NEW YORK, August 12, 2008 â€“ VH1 Classic and VH1 Soul will air The Golden Globe nominated documentary â€œWattstaxâ€ on Wednesday, August 13 at 8:00PM* in honor of soul singer Issac Hayes. Filmmaker Mel Stuart captured the August 20, 1972 Wattstax music festival known as â€œthe black Woodstockâ€ at the Los Angeles Memorial Coliseum in this epochal documentary. Memphisâ€™s Stax Records commemorated the seventh anniversary of the Watts riots with this festival featuring powerful performances by Isaac Hayes, Albert King, Rufus and Carla Thomas, the Staple Singers, the Emotions, the Bar-Kays, and other greats of soul, R&B, and gospelâ€”plus biting humor from a then little-known comedian Richard Pryor.
Wattstax brought out a rapt audience of 100,000 in a celebration of music, soul and the 1970â€™s â€œblack is beautiful movement.â€ The documentary features exclusive interviews with Richard Pryor and Ted Lange among others and told the story of the 70â€™s Black experience through topical street interviews throughout Watts. The documentary closes with one of the most seminal moments in soul history, the late Issac Hayes performance of his classics â€œTheme from Shaft,â€ â€œSoulsvilleâ€ and â€œRolling Down A Mountain.â€
VH1 Soulâ€™s Isaac Hayes Tribute programming beginning Wednesday, August 13 – Sunday, August 17 will include:
Â· WATTSTAX â€“ airs on Wednesday, August 13, Friday, August 15 and Sunday, August 17 at 8PM* each night
Â· SOUL DEEP “Southern Soul” – airs on August 13, 15 and 17 at 8PM* each night 2PM* and 10PM* each night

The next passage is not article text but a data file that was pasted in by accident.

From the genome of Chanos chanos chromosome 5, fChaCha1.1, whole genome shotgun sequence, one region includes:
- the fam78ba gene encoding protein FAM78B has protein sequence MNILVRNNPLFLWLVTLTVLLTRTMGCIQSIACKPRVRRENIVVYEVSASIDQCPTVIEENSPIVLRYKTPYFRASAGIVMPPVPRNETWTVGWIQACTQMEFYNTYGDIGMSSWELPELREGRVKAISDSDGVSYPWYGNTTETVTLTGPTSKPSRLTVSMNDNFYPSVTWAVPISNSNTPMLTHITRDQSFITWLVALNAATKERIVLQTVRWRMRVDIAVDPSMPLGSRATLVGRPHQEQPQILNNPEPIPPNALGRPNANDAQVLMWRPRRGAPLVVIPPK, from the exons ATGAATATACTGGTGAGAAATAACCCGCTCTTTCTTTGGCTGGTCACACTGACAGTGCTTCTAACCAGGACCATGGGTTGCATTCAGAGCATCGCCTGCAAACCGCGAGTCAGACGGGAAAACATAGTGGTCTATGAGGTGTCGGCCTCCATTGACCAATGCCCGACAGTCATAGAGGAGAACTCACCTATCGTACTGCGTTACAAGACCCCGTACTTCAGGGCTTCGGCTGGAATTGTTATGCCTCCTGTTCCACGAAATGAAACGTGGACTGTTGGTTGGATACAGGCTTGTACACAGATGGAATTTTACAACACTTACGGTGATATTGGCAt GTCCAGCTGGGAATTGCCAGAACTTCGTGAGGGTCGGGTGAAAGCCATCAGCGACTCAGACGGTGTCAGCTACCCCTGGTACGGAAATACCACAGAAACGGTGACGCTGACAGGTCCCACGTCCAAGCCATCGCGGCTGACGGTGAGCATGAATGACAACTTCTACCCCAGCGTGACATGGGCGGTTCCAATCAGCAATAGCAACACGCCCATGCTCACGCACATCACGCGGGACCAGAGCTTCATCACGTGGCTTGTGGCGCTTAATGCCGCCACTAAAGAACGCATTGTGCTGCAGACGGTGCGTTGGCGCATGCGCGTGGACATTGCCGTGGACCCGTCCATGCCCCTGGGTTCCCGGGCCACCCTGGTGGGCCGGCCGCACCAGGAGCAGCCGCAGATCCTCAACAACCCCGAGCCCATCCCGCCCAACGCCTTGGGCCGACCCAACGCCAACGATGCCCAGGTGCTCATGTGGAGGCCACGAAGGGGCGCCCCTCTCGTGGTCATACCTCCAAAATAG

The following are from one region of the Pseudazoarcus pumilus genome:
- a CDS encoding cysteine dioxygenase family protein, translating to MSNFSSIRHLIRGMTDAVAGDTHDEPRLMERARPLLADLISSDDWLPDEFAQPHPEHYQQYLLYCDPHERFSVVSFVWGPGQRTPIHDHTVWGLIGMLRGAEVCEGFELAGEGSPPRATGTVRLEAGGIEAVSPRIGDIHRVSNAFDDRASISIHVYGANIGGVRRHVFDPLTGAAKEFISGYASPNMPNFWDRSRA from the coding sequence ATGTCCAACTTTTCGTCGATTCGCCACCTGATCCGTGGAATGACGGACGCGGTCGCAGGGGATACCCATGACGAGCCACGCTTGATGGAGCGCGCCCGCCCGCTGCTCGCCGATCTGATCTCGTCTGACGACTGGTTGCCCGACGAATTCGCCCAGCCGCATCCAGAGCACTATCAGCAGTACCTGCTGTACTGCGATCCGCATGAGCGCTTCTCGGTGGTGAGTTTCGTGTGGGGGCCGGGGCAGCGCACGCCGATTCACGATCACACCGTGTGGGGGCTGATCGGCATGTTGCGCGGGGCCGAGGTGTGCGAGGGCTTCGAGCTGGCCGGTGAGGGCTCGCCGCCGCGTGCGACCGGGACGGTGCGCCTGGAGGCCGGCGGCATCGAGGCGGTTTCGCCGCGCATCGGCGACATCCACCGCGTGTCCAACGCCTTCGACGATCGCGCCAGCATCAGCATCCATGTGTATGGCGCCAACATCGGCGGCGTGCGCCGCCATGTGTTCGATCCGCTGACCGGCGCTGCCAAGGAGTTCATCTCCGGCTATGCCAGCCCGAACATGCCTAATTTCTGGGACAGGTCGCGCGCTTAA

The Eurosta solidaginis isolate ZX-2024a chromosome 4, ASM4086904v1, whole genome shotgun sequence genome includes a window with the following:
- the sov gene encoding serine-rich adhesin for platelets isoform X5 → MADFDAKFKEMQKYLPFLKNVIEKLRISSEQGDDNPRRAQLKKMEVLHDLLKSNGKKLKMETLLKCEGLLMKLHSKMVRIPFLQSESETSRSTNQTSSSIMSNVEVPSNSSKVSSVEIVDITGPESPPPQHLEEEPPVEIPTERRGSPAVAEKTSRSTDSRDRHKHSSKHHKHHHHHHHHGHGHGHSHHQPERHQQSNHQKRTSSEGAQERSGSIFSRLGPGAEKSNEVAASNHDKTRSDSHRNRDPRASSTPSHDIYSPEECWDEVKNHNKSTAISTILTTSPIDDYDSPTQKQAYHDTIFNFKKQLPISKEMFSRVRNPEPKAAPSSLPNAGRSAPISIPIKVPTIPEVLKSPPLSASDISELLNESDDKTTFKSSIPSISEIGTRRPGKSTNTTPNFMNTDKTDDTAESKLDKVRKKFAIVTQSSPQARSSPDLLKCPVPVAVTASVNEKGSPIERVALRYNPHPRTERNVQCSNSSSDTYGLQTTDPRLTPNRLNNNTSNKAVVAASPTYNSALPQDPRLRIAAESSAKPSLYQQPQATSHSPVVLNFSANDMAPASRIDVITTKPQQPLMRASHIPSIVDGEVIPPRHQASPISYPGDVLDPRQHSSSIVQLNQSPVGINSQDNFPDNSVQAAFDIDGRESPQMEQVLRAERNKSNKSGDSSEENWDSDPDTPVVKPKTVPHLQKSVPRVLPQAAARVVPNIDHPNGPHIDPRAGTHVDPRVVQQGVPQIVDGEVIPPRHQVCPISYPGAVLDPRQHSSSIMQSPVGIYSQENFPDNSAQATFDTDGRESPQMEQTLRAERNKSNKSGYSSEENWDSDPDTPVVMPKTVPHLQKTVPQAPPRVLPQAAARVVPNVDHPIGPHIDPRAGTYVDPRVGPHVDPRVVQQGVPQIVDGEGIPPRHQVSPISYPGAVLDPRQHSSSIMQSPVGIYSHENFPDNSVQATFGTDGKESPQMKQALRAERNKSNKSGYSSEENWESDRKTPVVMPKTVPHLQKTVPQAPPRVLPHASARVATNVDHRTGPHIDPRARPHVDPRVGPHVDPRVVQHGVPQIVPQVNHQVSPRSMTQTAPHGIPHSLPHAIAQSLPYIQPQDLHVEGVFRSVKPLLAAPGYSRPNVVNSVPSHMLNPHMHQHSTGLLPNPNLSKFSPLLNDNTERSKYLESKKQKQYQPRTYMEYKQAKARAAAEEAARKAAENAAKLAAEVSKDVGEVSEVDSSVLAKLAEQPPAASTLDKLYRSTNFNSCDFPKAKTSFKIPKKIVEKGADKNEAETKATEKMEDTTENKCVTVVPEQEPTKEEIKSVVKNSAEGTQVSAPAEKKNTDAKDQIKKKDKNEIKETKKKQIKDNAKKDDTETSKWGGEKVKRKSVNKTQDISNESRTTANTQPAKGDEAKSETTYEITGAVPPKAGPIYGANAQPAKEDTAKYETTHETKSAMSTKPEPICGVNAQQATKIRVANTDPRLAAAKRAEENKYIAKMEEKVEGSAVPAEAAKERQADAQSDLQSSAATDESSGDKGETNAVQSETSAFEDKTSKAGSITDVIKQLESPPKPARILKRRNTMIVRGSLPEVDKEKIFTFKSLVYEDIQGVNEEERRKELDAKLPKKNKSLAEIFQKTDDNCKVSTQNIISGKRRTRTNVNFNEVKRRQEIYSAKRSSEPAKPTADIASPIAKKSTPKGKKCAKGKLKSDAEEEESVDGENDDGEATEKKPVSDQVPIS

Â· Isaac Hayes video block following both programs
SOUL DEEP “SOUTHERN SOUL”:
In the summer of 1967, Otis Redding performed in front of a 200,000-strong, mainly white, crowd at the Monterey Pop Festival. Five years after walking into Stax Records studio in Memphis as an unknown singer, he was now breaking into the mass white market and seducing its counter-culture without diluting his sound. This episode follows both Reddingâ€™s rise, as he became the embodiment of Sixties soul music, and that of Stax Records as it crossed the racial divide at a time of segregation.
The sound of the South began to influence other labels. New York-based Atlantic Recordsâ€™ Jerry Wexler would bring his musicians south whenever they needed inspiration. Wilson Pickettâ€™s huge hit â€œIn the Midnight Hourâ€ resulted from a night in the Lorraine Motel in Memphis with Stax songwriter Steve Cropper and a bottle of â€œJackâ€. Once Wexler teamed performers Sam and Dave up with Stax writers Isaac Hayes and David Porter, classic hits emerged from their collaborations including â€œSoul Manâ€ and â€œHold On, Iâ€™m Cominâ€™.â€ A new black sound was on its way!
*All Times ET/PT